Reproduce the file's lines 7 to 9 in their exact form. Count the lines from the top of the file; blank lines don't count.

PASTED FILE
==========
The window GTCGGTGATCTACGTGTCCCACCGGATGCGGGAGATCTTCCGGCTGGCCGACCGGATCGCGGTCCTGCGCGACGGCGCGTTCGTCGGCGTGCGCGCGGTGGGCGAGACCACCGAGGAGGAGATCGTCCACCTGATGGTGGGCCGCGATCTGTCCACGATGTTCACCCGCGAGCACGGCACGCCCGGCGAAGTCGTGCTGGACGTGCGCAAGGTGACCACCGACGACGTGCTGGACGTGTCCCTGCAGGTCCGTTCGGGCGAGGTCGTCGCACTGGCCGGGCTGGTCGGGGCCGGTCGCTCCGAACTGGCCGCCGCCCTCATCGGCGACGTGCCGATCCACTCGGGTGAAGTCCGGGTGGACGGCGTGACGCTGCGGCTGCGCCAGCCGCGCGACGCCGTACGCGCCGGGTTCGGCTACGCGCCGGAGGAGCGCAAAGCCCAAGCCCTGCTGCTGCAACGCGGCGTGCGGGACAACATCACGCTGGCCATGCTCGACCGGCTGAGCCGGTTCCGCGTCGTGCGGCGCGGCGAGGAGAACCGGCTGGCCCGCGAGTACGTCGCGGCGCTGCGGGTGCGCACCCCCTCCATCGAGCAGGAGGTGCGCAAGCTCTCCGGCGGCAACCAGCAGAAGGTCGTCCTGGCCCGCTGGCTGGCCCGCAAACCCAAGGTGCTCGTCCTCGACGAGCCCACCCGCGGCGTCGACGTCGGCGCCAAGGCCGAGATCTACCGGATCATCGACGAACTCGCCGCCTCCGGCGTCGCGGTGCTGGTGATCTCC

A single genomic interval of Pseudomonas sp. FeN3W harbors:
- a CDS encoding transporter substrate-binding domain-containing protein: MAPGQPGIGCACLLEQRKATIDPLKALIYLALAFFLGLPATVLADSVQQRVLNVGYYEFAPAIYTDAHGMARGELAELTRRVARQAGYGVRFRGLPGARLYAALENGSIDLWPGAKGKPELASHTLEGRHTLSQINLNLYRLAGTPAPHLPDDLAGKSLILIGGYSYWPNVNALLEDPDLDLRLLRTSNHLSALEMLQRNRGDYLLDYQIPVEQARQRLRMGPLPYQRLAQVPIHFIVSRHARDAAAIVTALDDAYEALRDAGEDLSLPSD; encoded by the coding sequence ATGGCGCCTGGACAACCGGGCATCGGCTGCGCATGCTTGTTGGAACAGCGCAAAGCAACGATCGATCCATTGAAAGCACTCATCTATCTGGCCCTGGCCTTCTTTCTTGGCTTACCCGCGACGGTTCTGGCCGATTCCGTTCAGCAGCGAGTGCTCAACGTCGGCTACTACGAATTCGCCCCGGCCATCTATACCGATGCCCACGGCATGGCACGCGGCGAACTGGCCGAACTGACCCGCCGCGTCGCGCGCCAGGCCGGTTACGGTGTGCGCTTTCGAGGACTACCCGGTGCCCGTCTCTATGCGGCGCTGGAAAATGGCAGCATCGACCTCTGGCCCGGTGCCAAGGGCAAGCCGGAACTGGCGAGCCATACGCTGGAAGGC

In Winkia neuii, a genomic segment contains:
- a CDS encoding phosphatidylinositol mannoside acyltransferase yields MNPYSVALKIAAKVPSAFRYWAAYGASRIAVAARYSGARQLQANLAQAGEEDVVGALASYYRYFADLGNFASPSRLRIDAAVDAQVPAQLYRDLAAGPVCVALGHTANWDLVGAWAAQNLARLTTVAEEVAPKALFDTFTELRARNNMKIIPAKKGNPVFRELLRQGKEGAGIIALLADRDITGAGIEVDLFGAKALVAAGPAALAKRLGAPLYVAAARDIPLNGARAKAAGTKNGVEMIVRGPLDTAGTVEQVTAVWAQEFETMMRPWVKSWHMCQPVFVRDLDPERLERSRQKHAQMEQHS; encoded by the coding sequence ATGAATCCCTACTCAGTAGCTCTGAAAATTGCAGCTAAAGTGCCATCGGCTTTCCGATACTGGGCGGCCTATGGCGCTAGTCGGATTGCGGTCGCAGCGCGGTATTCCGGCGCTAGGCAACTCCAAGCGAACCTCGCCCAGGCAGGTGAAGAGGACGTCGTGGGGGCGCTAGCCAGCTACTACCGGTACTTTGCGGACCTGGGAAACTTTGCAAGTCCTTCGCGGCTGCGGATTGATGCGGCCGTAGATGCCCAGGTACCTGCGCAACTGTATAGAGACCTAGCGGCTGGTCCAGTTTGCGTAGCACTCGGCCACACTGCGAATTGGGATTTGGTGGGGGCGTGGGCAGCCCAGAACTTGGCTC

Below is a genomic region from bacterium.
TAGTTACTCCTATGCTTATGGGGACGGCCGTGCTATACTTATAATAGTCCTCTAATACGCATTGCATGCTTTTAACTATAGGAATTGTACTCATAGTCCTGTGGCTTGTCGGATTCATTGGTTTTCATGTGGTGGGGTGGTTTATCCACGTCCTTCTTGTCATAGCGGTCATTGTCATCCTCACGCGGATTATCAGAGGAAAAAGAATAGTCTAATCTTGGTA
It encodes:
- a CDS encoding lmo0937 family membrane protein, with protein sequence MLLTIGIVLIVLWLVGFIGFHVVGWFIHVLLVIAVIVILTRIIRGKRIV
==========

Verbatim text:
TAGTTACTCCTATGCTTATGGGGACGGCCGTGCTATACTTATAATAGTCCTCTAATACGCATTGCATGCTTTTAACTATAGGAATTGTACTCATAGTCCTGTGGCTTGTCGGATTCATTGGTTTTCATGTGGTGGGGTGGTTTATCCACGTCCTTCTTGTCATAGCGGTCATTGTCATCCTCACGCGGATTATCAGAGGAAAAAGAATAGTCTAATCTTGGTA
It encodes:
- a CDS encoding lmo0937 family membrane protein, with protein sequence MLLTIGIVLIVLWLVGFIGFHVVGWFIHVLLVIAVIVILTRIIRGKRIV